NOTE TO EDITORS: Dr. Sokolova will present her team's findings during the conference, Global Change and Global Science: Comparative Physiology in a Changing World. To arrange an interview with her, please contact Donna Krupa at 301.634.7209 or dkrupa@the-aps.org.

Physiology is the study of how molecules, cells, tissues and organs function to create health or disease. The American Physiological Society (www.The-APS.org/press) has been an integral part of this discovery process since it was established in 1887.

Donna Krupa | EurekAlert!
Further information:
http://www.the-aps.org

More articles from Ecology, The Environment and Conservation:

nachricht Dead trees are alive with fungi
10.01.2018 | Helmholtz Centre for Environmental Research (UFZ)

nachricht Management of mountain meadows influences resilience to climate extremes
10.01.2018 | Max-Planck-Institut für Biogeochemie

All articles from Ecology, The Environment and Conservation >>>

The most recent press releases about innovation >>>

Die letzten 5 Focus-News des innovations-reports im Überblick:

Im Focus: The first precise measurement of a single molecule's effective charge

For the first time, scientists have precisely measured the effective electrical charge of a single molecule in solution. This fundamental insight of an SNSF Professor could also pave the way for future medical diagnostics.

Electrical charge is one of the key properties that allows molecules to interact. Life itself depends on this phenomenon: many biological processes involve...

Im Focus: Paradigm shift in Paris: Encouraging an holistic view of laser machining

At the JEC World Composite Show in Paris in March 2018, the Fraunhofer Institute for Laser Technology ILT will be focusing on the latest trends and innovations in laser machining of composites. Among other things, researchers at the booth shared with the Aachen Center for Integrative Lightweight Production (AZL) will demonstrate how lasers can be used for joining, structuring, cutting and drilling composite materials.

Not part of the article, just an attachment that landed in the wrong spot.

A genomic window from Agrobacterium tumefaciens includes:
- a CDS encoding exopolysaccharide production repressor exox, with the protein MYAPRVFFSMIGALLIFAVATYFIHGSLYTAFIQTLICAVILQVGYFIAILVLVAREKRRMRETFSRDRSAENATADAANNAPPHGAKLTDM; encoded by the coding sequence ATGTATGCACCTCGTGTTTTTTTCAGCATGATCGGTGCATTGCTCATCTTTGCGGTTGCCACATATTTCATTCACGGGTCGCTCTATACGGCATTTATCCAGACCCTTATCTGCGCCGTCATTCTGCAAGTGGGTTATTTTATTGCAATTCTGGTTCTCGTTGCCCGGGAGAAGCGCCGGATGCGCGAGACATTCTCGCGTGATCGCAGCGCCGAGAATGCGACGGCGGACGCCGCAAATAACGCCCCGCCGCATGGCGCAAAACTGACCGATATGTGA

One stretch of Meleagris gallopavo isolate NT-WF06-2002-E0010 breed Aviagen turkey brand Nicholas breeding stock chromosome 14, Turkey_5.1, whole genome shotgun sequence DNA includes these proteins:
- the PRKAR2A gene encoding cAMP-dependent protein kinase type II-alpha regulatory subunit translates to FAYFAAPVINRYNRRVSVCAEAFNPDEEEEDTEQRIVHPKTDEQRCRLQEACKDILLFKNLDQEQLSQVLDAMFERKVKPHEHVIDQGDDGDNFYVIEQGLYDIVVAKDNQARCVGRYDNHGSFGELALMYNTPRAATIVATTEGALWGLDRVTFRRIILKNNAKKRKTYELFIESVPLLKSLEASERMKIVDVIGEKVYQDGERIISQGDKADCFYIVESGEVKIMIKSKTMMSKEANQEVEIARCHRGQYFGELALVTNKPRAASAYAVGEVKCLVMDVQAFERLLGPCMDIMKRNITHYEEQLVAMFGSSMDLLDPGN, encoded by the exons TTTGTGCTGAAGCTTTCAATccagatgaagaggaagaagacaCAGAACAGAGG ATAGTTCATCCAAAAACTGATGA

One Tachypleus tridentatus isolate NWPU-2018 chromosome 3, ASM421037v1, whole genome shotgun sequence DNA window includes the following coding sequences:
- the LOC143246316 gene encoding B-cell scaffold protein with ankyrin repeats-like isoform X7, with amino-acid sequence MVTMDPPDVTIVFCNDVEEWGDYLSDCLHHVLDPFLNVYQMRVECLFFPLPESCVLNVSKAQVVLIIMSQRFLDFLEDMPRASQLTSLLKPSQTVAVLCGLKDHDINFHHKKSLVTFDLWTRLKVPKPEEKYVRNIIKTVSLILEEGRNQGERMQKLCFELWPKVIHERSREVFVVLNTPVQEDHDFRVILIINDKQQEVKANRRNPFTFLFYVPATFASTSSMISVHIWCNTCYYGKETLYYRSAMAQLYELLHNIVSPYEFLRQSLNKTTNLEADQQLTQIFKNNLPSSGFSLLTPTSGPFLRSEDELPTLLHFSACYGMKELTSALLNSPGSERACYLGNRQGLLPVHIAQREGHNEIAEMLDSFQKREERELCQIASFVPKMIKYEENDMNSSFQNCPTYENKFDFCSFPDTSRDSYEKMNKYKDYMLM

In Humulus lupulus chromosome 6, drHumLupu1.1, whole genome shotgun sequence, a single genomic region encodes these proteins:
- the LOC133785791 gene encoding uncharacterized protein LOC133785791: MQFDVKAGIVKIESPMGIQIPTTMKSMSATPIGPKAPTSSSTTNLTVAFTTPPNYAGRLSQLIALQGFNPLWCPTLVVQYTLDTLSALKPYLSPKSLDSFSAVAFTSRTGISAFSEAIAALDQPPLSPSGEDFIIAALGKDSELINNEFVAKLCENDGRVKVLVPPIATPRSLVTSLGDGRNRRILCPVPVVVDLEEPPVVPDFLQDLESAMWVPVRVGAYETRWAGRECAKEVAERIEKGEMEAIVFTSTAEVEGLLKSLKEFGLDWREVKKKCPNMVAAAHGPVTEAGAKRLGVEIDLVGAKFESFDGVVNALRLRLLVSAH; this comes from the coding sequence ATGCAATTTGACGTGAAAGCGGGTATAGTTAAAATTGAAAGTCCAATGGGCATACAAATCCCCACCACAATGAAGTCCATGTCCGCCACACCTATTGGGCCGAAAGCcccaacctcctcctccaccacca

No other industry has attracted as much public attention to composite materials as the automotive industry, which along with the aerospace industry is a driver...

Im Focus: Room-temperature multiferroic thin films and their properties

Scientists at Tokyo Institute of Technology (Tokyo Tech) and Tohoku University have developed high-quality GFO epitaxial films and systematically investigated their ferroelectric and ferromagnetic properties. They also demonstrated the room-temperature magnetocapacitance effects of these GFO thin films.

Multiferroic materials show magnetically driven ferroelectricity. They are attracting increasing attention because of their fascinating properties such as...

Im Focus: A thermometer for the oceans

Measurement of noble gases in Antarctic ice cores

The oceans are the largest global heat reservoir. As a result of man-made global warming, the temperature in the global climate system increases; around 90% of...

Im Focus: Autoimmune Reaction Successfully Halted in Early Stage Islet Autoimmunity

Scientists at Helmholtz Zentrum München have discovered a mechanism that amplifies the autoimmune reaction in an early stage of pancreatic islet autoimmunity prior to the progression to clinical type 1 diabetes. If the researchers blocked the corresponding molecules, the immune system was significantly less active. The study was conducted under the auspices of the German Center for Diabetes Research (DZD) and was published in the journal ‘Science Translational Medicine’.

Type 1 diabetes is the most common metabolic disease in childhood and adolescence. In this disease, the body's own immune system attacks and destroys the...

All Focus news of the innovation-report >>>

Anzeige

Anzeige

Event News

Fachtagung analytica conference 2018

15.01.2018 | Event News

10th International Symposium: “Advanced Battery Power – Kraftwerk Batterie” Münster, 10-11 April 2018

08.01.2018 | Event News

See, understand and experience the work of the future

11.12.2017 | Event News

 
Latest News

Black hole spin cranks-up radio volume

15.01.2018 | Physics and Astronomy

A matter of mobility: multidisciplinary paper suggests new strategy for drug discovery

15.01.2018 | Life Sciences

New method to map miniature brain circuits

15.01.2018 | Life Sciences

VideoLinks
B2B-VideoLinks
More VideoLinks >>>